State of Zhao

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Missing image
State of Zhao
(small seal script, 220 BC)

Zhao (pinyin: zhao4, simplified Chinese: 赵, traditional Chinese: 趙) was a Chinese state during the Warring States Period. Its territory included areas in modern Inner Mongolia, Hebei, Shanxi and Shaanxi provinces. The state of Zhao bordered the Xiongnu (Huns), the states of Qin, Wei and Yan. Its capital was Handan (邯郸), suburb of modern-day Handan City in Hebei.

At the beginning of the Warring States Period, the state of Zhao was one of the weakest states. Zhao gained strength during the reign of King Wuling of Zhao. The state of Zhao adopted horseback riding from their Xiongnu neighbors; eventually, cavalry accounted for a significant portion of the troops of Zhao.

Several brillant military commanders of the whole period appeared concurrently, including Lian Po, Zhao She and Li Mu. Lian Po was instrumental in defending against the Qin. Zhao She was most active in the east; he lead the invasion of Yan state. Li Mu was responsible for defending against the Huns.

Zhao demonstrated its enhanced military prowess by conquering the ethnic State of Zhongshan in 295 BC after a prolonged war, and annexing territory from its neighbors Wei, Yan and Qin. The cavalry of Zhao occasionally intruded into the state of Qi in campaigns against the state of Chu.

By the end of the Warring States Period, Zhao was the only state strong enough to oppose the mighty Qin. An alliance with Wei begun in 287 BC against Qin ended in defeat at Huayang in 273 BC. The struggle then culminated in the bloodiest battle of the whole period, the Battle of Changping in 260 BC. The troops of Zhao were completely defeated by Qin. Although the forces of Wei saved Handan from a follow-up siege by the victorous Qin, Zhao would never recover from the huge loss of men in the battle.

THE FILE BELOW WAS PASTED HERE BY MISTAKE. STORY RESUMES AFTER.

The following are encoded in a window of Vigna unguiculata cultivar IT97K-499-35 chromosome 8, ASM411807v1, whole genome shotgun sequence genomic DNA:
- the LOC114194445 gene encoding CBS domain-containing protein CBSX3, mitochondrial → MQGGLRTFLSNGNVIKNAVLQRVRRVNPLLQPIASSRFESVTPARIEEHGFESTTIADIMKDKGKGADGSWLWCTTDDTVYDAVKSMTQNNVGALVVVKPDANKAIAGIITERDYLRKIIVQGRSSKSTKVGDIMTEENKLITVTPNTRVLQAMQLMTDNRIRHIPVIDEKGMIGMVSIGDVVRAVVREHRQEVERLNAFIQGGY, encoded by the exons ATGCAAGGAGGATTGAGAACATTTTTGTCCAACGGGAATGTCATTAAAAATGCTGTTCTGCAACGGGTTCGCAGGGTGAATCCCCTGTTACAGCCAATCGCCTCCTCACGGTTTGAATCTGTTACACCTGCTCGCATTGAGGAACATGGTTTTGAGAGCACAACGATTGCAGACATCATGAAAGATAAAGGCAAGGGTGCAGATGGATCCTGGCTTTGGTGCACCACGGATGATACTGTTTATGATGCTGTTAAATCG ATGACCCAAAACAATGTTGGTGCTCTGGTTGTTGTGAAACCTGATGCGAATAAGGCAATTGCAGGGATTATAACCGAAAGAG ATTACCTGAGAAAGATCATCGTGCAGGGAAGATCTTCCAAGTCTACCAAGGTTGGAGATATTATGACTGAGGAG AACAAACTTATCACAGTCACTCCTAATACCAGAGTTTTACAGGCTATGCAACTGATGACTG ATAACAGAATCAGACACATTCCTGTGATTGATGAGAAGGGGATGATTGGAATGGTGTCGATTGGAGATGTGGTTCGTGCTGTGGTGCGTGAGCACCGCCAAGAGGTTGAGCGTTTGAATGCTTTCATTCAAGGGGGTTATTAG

In 229 BC, invasions led by the Qin general Wang Jian were opposed by Li Mu and his subordinate officer Sima Xiang until 228 BC. According to some accounts, King Qian of Zhao ordered the execution of Li Mu and relieved Sima Xiang from his duties, due to disloyal advice from court officials and Qin infiltrators.

In 228 BC, Qin captured King Qian and conquered Zhao. Prince Jia, the step-brother of Qian, was proclaimed king at Dai Commandry and led the last Zhao forces against the Qin. The regime lasted until 222 BC when the Qin army captured him and squashed his forces at Dai.

Missing image
State of Zhao
(bronzeware script, ca. 800 BC)

List of Zhao rulers

Marquess Xian of Zhao
Marquess Lie of Zhao - noted for several reforms
Duke Wu of Zhao
Marquess Jing of Zhao
Marquess Cheng of Zhao
Marquess Su of Zhao
King Wuling of Zhao
King Huiwen of Zhao
King Xiaocheng of Zhao
King Daoxiang of Zhao
King Qian of Zhao
King Jia of Dai

See also

The kingdoms of Former Zhao and Later Zhao of the Sixteen Kingdoms

ja:趙 (戦国) no:Zhao (stat) zh-cn:赵国


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